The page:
This Hanukkah: Hoopla or Holiness?
If you have not yet read my book The Real Story of Chanukah: Dedicated to the Death, you may not realize how closely the civil conditions of those days parallel the societal climate in which we presently live. For example, on page 24, I write,
In the political and cultural climate fostered under the “sinful offshoot” Antiochus Ephiphanes [the Greco-Syrian king who occupied Israel], the Jewish people began to test the waters of personal liberty as they explored alternative lifestyles outside of godly boundaries. A vocal, activist, minority within Israel—those who were overtly and shamelessly defiling the Torah—paraded their transgressions before the general population, inciting them also to go astray.
As the story unfolds, we come to find out that such exploration of “personal liberty” and “alternative lifestyles” eventually leads to dire consequences for Israel.
In short order, Antiochus Epiphanes slaughtered many of the people of Israel…. But even this was apparently not enough to shake many of the surviving Jews out of their collective delusion. Spellbound, they continued to embrace the growing influence of paganism, falling in line with each fashionable trend…. [Meanwhile,] Epiphanes advanced his comprehensive and brazen reform…. the widespread adoption of [his] one-world religion…. however, Antiochus could not rely on peoples’ fleshly passions and weaknesses alone. For those who couldn’t be manipulated through their own lusts and desires, there would be forced submission to the new order, upon pain of death. Such is the natural progression when we make the choice to assimilate: eventually, compulsory compliance will come. (from pages 32 and 34)
I can’t help but feel like Israel’s history is once again warning us about our potential (and some would say, likely) future. These changes did not happen overnight for Israel, but came on gradually, eventually climaxing in major upheaval. Though all the signs were there, it nevertheless took the nation as a whole by surprise. Will we, too, be taken unaware in the coming days?
So, as the Chanukah season approaches, my mind has been drifting toward these things. Though such thoughts serve to strengthen my resolve for righteousness and increase my faith in Adonai’s provision and protection, I nevertheless feel that we as disciples of Messiah need to prepare ourselves to face such days. Understand that what I am talking about here goes way beyond things like political activism. I’m talking about that inner conviction that, when literally faced with pain or death, will cause us to stand unwaveringly for Yeshua. We must refuse to compromise the righteous standards of Scripture today, and thereby be prepared to withstand attacks on our way of life, our families, and even our own bodies. Like Paul, we need to be filled with the fortitude to say that we will serve and stand for Yeshua, “whether by life, or by death” (Phil.1:20). Do you have such conviction?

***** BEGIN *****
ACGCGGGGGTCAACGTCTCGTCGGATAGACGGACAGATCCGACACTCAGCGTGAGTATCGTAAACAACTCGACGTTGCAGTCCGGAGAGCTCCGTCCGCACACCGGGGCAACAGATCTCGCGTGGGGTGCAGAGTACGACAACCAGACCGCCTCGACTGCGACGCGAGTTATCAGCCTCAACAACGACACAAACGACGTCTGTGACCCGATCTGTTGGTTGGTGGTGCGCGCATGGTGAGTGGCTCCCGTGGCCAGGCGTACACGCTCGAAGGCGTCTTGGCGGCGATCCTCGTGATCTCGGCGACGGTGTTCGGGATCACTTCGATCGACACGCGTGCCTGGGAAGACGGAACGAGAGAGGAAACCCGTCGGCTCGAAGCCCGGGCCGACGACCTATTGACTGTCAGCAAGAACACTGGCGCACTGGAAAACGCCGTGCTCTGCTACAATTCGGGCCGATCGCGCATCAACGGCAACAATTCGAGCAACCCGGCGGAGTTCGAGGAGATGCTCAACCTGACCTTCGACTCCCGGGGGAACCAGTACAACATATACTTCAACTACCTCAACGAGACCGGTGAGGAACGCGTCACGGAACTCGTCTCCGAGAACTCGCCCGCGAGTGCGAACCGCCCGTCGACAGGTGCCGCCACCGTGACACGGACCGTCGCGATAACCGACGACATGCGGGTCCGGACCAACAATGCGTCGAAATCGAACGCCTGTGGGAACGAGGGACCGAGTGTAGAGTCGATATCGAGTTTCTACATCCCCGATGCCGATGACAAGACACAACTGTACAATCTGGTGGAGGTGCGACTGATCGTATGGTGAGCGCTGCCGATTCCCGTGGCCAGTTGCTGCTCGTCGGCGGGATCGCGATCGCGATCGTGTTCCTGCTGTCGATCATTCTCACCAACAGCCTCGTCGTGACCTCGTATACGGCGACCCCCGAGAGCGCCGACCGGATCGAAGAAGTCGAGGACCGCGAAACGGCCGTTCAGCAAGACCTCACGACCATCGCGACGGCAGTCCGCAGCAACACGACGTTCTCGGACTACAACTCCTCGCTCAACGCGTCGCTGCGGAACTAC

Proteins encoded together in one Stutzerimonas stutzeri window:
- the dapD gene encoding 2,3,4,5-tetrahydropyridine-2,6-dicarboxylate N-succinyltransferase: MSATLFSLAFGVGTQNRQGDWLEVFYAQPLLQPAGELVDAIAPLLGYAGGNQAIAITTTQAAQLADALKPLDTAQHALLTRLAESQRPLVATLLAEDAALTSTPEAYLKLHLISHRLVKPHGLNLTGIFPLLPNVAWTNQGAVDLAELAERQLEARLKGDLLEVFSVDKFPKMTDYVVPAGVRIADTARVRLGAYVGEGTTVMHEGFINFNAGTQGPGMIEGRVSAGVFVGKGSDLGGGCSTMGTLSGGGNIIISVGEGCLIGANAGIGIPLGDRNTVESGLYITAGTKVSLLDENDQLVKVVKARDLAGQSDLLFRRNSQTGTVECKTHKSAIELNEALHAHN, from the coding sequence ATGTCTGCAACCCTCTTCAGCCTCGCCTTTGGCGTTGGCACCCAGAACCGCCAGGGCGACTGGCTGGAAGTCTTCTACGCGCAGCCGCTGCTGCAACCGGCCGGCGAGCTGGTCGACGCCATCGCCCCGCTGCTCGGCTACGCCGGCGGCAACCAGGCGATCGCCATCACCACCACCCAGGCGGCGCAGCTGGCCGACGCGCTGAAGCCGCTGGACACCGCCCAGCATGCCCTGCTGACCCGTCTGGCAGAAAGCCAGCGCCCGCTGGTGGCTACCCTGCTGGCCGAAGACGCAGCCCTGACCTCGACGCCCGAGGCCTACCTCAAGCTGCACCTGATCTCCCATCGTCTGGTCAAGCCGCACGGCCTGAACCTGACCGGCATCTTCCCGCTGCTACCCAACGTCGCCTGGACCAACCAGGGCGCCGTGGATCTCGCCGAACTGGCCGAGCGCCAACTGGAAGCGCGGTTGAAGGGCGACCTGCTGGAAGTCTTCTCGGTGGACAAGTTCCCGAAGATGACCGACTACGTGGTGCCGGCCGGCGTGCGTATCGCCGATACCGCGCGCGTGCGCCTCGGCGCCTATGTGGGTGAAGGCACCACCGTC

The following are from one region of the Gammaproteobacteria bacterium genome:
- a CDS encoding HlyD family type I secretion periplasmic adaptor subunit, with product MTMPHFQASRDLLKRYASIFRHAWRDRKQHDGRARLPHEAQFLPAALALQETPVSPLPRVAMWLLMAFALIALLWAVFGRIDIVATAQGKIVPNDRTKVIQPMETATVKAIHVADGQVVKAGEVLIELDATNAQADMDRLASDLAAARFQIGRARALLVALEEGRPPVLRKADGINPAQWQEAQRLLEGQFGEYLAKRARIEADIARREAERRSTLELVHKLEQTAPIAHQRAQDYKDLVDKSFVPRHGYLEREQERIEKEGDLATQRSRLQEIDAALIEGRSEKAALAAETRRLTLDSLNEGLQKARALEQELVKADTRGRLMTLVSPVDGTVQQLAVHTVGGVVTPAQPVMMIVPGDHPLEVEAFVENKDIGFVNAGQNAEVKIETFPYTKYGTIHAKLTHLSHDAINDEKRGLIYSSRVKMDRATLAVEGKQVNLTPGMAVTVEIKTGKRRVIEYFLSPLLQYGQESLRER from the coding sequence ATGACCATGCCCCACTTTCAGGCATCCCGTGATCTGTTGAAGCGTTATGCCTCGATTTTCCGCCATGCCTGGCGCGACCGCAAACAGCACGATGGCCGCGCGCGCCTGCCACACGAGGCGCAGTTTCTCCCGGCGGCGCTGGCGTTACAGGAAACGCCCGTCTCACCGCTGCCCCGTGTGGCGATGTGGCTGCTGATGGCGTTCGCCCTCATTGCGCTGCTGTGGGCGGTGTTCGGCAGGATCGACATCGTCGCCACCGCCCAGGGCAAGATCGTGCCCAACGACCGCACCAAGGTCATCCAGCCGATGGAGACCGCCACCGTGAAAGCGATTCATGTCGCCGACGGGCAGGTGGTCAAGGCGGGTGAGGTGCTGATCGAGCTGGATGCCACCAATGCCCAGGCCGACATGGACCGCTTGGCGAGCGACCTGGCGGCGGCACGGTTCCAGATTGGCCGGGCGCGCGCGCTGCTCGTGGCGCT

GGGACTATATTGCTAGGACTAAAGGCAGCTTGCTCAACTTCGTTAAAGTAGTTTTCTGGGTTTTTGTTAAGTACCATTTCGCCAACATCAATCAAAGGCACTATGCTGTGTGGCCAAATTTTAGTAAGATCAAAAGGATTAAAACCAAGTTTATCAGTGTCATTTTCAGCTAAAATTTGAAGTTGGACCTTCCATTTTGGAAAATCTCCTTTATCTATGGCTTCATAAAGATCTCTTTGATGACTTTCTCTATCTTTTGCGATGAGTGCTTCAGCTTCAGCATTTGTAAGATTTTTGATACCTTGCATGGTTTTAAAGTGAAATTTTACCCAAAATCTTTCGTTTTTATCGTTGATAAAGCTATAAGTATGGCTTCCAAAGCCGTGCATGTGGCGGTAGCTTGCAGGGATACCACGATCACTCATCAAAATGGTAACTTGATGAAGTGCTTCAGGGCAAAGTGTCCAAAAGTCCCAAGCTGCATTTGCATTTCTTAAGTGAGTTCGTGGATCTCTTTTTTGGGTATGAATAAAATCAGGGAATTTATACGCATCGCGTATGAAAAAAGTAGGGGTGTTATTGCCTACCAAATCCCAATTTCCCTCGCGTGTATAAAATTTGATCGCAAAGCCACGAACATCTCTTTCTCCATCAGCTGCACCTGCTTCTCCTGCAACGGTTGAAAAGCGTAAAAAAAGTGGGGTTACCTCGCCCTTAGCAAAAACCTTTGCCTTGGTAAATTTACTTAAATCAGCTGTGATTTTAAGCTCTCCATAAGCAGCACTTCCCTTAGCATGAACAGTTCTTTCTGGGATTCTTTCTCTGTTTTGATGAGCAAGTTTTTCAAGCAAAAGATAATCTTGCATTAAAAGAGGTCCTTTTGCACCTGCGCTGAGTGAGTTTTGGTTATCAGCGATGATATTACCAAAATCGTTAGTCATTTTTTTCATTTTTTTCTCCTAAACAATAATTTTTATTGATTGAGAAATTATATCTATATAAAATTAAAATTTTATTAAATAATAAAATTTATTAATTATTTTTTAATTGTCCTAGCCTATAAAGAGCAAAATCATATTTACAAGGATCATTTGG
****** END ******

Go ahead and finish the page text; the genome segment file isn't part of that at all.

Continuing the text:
I love the real Chanukah story because it is a challenging and encouraging message not just to the Jewish people, but to all who are Messiah’s disciples. It challenges us to be the kind of people who can stand firm in the face of assimilation and agression, and it encourages us that it is truly possible to do so. This Chanukah season—and every single day of the year—this needs to be our commitment and our conviction:
If we live, to the Master we live; if also we die, to the Master we die; then whether we live, or if we die, we are the Master’s. (Romans 14:8)
What do you think? Weigh in below.
This conviction and ability to stand firm in the face of whatever, can only be possible if Yeshua is still our/my first love.
To quote David Stern’s commentary on Revelation 2:4″You have lost the love you had at first. – not the strong emotions that cannot be expected to last, but the zeal for God, which can be renewed by repentance and rededication”
I sense as you do, things are not as they appear.The conditions are ripe, for a repeat of history.May we all find out whose we are, so we can put our whole trust in Him, who is our, Messiah.There is no hope in any other, than Yeshua.
I recently purchased this book and as I’ve been reading it my thoughts have turned to our current state of societies and it has increased my prayer for unsaved loved ones, saved loved ones who still celebrate all but the biblical holidays and for Israel. It has also caused me to examine my own walk with Messiah Yeshua. Todah robah!
Thank you for this post . How true your words are we must decide now whom we will serve and prepare ourselves for the battle that is just over the horizon.
You are absolutely right. In the times that we are living in, there will come a time where the faithful are going to have to make a stand for Yeshua. We need to build ourselves up in the word now, so when that time comes, we can stand firm, without fear, for Yeshua.